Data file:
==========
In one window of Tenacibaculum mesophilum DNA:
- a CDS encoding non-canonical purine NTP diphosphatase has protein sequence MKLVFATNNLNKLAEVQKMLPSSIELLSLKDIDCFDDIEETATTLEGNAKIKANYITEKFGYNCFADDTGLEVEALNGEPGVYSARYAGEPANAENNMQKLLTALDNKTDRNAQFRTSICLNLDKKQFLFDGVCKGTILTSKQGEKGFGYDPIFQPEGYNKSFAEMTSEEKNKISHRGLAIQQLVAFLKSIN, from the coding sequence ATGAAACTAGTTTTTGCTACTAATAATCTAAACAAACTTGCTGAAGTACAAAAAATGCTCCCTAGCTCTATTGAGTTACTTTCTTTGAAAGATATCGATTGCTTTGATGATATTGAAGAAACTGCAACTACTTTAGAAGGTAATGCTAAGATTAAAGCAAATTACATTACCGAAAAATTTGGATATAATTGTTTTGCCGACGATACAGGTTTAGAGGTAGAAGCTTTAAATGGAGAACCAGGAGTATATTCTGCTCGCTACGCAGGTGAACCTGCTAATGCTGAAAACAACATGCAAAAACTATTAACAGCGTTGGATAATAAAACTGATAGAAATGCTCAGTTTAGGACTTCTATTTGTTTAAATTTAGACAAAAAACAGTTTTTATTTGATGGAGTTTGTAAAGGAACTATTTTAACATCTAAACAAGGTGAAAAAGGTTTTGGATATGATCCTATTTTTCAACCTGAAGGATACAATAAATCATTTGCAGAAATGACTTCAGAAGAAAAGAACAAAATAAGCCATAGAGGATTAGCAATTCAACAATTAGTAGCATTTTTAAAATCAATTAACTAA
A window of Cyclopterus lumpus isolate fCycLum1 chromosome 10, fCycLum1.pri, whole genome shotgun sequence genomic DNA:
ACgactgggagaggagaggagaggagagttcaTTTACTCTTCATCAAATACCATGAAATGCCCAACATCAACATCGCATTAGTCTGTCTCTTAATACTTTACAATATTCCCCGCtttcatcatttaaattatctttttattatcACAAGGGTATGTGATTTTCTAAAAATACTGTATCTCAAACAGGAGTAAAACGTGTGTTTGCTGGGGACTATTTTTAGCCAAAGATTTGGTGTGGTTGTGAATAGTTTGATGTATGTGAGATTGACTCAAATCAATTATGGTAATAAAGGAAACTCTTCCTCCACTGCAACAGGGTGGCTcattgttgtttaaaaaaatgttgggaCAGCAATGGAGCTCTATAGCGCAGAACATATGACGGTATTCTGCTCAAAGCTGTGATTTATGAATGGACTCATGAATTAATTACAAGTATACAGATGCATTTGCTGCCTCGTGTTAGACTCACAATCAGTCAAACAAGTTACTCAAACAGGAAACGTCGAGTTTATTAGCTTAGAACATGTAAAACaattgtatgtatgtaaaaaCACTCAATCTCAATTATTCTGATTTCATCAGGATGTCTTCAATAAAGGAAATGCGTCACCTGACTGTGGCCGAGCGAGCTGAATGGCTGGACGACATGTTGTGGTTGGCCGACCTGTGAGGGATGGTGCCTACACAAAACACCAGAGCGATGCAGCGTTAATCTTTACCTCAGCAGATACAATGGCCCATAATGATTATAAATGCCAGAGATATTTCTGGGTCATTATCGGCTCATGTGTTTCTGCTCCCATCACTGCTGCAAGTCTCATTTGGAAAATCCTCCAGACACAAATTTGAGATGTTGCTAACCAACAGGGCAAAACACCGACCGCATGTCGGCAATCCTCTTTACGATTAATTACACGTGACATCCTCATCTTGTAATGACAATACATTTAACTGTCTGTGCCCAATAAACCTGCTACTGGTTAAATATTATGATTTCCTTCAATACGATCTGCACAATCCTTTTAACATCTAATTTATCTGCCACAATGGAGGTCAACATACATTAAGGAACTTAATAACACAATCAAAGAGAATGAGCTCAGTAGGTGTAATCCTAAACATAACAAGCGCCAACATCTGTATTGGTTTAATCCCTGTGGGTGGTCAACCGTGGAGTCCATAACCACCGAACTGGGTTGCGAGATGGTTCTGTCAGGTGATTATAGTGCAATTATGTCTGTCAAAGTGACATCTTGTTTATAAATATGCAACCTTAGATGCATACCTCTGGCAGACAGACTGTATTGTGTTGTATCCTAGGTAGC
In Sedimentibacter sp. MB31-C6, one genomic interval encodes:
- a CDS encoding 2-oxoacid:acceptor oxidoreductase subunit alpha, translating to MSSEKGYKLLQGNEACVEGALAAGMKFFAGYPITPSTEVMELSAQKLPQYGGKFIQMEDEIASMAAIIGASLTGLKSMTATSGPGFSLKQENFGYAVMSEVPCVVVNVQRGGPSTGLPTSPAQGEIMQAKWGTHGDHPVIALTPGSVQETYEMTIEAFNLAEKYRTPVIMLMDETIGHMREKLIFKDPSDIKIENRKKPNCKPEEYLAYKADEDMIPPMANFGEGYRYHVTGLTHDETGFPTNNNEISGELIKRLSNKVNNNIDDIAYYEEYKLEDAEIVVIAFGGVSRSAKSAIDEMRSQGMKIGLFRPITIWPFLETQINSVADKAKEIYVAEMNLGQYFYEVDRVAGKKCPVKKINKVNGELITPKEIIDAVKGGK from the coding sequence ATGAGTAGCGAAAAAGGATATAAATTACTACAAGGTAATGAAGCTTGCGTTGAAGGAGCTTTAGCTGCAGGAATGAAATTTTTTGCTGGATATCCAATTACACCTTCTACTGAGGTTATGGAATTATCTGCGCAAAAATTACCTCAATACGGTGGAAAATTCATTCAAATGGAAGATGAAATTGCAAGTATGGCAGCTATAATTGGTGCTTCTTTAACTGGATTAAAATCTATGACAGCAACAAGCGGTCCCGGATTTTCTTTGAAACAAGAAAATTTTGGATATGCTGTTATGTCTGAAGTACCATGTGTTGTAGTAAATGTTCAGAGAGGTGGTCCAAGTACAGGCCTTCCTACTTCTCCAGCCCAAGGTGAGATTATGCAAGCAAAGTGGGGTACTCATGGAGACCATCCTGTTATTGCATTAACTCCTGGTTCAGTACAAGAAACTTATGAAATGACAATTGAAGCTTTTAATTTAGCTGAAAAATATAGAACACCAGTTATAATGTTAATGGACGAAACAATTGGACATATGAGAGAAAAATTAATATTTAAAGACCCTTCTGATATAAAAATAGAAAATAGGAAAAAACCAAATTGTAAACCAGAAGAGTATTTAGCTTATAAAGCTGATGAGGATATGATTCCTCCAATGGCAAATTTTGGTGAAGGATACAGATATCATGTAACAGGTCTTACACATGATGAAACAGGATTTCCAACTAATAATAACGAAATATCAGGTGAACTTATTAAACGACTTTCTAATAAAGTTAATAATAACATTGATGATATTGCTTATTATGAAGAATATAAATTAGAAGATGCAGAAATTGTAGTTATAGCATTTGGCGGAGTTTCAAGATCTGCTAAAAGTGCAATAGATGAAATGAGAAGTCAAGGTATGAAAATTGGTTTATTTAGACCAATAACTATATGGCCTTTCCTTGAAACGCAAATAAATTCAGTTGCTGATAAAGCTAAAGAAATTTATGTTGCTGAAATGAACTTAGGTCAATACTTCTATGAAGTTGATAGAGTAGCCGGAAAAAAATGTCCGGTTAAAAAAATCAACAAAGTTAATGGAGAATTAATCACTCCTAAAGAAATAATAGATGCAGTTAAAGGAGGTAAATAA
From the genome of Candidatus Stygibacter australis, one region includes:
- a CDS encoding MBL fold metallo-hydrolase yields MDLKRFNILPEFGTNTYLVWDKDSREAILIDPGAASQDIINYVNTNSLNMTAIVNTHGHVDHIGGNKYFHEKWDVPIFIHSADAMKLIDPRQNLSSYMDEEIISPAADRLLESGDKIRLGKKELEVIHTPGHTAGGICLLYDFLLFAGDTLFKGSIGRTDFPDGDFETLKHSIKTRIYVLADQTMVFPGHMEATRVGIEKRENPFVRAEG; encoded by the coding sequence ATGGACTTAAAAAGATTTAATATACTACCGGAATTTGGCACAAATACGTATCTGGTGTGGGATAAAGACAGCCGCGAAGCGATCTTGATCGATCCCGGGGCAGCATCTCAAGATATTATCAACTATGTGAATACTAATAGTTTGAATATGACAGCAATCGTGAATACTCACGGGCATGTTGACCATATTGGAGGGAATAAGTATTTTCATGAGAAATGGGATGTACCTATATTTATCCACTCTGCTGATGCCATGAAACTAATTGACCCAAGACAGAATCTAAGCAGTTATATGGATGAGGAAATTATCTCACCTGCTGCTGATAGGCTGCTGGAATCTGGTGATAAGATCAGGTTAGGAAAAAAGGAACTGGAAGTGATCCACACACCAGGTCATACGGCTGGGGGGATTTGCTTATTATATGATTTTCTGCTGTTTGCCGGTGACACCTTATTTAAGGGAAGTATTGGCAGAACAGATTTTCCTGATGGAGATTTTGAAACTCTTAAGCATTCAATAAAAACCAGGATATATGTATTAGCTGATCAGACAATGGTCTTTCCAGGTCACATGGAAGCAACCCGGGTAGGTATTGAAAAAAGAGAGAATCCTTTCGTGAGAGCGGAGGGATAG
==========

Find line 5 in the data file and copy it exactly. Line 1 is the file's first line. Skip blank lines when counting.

In Sedimentibacter sp. MB31-C6, one genomic interval encodes: